More than half of current children and teens in the United States could be obese by the time they are 35, according to a new study.
Unless the trend is reversed, this will have a devastating impact on the health of those Americans in years to come, along with the country’s healthcare system and economy.
Using a computer simulation, researchers estimated that 57 percent of today’s youth ages 2 through 19 years will be obese when they are 35 years old.
Ken Thorpe, PhD, chairman for the Partnership to Fight Chronic Disease, called the results “startling, both in terms of health and healthcare spending.”
To put this into perspective, currently 35 to 40 percent of 35-year-olds are obese, study author Zachary Ward of Harvard T.H. Chan School of Public Health in Boston told Reuters Health.
Researchers found that a 2-year-old who is obese has a 75 percent chance of being obese at age 35.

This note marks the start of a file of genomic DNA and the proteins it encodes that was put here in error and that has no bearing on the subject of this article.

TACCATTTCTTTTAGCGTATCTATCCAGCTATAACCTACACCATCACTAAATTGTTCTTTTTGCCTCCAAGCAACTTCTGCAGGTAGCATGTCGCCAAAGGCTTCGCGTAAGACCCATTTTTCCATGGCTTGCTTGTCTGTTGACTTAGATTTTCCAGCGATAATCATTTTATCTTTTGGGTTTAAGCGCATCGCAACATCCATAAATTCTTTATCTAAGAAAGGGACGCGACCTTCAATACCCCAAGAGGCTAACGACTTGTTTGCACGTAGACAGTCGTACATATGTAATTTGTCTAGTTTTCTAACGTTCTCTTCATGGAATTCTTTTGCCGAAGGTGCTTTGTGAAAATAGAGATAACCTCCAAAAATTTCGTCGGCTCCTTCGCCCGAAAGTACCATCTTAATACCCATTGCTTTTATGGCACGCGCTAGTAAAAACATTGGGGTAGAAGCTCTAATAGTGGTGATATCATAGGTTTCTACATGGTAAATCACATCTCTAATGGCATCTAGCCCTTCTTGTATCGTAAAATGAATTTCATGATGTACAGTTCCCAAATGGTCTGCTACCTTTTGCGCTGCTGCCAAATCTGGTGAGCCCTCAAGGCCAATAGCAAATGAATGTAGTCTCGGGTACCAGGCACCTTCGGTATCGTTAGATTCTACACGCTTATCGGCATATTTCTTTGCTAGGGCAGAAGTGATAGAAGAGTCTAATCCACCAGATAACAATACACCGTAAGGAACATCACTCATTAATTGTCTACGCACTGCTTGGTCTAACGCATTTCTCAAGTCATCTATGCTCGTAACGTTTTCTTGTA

This risk increased as they got older, rising to 88 percent at age 19.
For non-obese youth, the risk of being obese when they are 35 years old decreased with age, falling from 58 percent at age 2 to 44 percent at age 19.
“The persistence of elevated risk is striking,” wrote the authors. “A 2-year-old who is obese is more likely to be obese at 35 years of age than an overweight 19-year-old.”
Also, there remain significant disparities for some parts of the population.
Hispanics and African-Americans showed higher rates of obesity at all age levels.
However, having a healthy weight as a child was no guarantee of staying that way later on.